Mertaban told her that Ahmad was devoted to his prayers and very involved in volunteer activities, both of which were important to her. He helped fill the gaps in a courtship that took place mostly over the phone, Khan said.
“Mohammad told me he was funny and it would have taken me forever … to find out because he’s not going to start busting out jokes on the phone with a girl he wants to marry,” she said. “If you want to know about a guy, you need someone like Mohammad.”
She and Ahmad were married 10 months later.
Twice previously, Khan’s parents had entertained suitors for her — young men and their parents — and both efforts ended the day they began. “It’s just not as fruitful,” she said.
Even though Mertaban is a new-style matchmaker, his methods are relatively conservative. He is wary of suggesting matches for couples of different ethnicities and he declines to help any man who doesn’t plan to approach the woman’s father first for permission.
“I mean guys and girls shouldn’t be talking freely,” he said. “If you have the intention of getting married, the parents need to be involved.”
Sounding not unlike an “auntie” himself, he says those interested in marriage need to decide if they are compatible as a couple before emotions get in the way. He was introduced to his wife, Ferdaus Serhal, by his older sister who had worked with Serhal at a mosque. The couple emailed and spoke on the phone for two months before their families met.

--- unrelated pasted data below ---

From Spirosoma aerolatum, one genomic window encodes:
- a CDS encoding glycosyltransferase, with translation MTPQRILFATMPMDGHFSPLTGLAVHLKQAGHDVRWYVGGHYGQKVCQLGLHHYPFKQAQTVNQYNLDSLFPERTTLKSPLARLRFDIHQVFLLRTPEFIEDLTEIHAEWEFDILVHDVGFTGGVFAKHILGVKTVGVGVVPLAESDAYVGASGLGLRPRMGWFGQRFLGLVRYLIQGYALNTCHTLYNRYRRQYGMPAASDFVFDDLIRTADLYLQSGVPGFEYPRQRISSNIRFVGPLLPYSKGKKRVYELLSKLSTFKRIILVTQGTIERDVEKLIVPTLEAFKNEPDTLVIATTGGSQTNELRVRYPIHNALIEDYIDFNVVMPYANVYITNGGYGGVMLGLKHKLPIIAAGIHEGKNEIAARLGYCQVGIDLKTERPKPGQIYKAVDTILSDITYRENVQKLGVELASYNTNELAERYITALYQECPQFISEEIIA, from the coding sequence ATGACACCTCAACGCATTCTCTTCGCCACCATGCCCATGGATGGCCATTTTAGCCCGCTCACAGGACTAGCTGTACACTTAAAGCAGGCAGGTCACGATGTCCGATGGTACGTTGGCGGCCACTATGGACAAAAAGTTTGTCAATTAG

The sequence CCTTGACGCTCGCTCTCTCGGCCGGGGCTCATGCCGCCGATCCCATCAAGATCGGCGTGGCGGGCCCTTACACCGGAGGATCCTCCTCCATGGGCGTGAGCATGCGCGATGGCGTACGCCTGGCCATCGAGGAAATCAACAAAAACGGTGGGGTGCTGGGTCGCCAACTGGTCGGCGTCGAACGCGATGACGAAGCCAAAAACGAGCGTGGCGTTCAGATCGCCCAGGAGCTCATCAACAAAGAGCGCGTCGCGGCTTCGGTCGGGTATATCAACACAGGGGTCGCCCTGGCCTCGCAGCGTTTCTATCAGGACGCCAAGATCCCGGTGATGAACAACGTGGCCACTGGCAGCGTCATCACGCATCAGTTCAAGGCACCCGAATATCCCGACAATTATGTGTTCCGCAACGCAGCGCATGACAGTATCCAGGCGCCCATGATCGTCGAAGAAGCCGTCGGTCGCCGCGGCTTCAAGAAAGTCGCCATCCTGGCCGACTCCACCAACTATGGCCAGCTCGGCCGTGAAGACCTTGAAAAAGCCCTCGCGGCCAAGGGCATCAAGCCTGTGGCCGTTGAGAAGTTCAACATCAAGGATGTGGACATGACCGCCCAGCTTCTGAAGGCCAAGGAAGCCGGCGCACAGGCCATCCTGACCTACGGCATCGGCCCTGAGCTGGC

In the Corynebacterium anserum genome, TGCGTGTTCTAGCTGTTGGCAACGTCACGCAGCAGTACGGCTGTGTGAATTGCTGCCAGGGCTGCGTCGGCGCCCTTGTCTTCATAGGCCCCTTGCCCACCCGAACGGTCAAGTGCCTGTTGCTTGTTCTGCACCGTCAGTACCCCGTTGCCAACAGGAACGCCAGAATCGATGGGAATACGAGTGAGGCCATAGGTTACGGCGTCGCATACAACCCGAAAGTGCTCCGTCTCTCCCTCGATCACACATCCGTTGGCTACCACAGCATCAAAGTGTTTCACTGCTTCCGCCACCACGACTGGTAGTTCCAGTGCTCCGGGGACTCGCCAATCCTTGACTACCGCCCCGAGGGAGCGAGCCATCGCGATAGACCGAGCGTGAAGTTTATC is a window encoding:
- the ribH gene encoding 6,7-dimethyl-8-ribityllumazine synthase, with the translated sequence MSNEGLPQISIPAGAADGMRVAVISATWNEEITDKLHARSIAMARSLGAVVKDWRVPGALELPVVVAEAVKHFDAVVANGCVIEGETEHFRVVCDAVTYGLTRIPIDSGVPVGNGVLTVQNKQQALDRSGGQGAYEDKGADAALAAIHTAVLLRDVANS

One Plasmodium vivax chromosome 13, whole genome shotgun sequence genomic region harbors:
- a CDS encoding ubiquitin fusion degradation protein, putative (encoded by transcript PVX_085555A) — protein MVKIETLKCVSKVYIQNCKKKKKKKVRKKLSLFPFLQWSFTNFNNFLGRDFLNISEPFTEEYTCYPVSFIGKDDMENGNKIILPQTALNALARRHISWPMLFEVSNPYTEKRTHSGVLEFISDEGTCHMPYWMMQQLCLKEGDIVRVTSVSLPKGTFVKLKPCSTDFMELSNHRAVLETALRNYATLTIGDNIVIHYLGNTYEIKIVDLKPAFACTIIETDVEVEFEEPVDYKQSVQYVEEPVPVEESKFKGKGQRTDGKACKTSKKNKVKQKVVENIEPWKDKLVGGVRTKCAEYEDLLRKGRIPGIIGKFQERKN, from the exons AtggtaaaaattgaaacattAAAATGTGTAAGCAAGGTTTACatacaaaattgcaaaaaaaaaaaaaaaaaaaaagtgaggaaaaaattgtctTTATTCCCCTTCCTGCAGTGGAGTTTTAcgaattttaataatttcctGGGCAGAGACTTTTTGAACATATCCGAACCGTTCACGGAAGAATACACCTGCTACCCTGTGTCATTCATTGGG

Now he often consults with Serhal to get her opinion on a young woman or a possible pairing. He has matched eight couples who married and has about half a dozen more in progress. Still, he says he spends too much time counseling men with unrealistic expectations.
Two days after he ran into a college friend, Mertaban got a call from the man. They spent time catching up, and then the man volunteered that he was struggling to find a wife. Mertaban asked what he was looking for.
“He said he wants a girl with beautiful hair, tall, slender body and he wants her to have really pretty eyes and on top of that, get this, he wanted a girl who would not talk back to him,” the matchmaker recalled. “I thought this is not worth my time, this guy needs a lot more maturing.”
But he felt obliged to say something. He told the man, a doctor, that his criteria were unrealistic and noted that the prophet Muhammad encouraged men to marry women for their faith and character. He tried to be sensitive, knowing that asking for his help can be a humbling experience.
The man seemed to understand, but at the end of the conversation he just reiterated his requirements.
Mertaban hung up feeling frustrated.
The stories shaping California
Get up to speed with our Essential California newsletter, sent six days a week.
You may occasionally receive promotional content from the Los Angeles Times.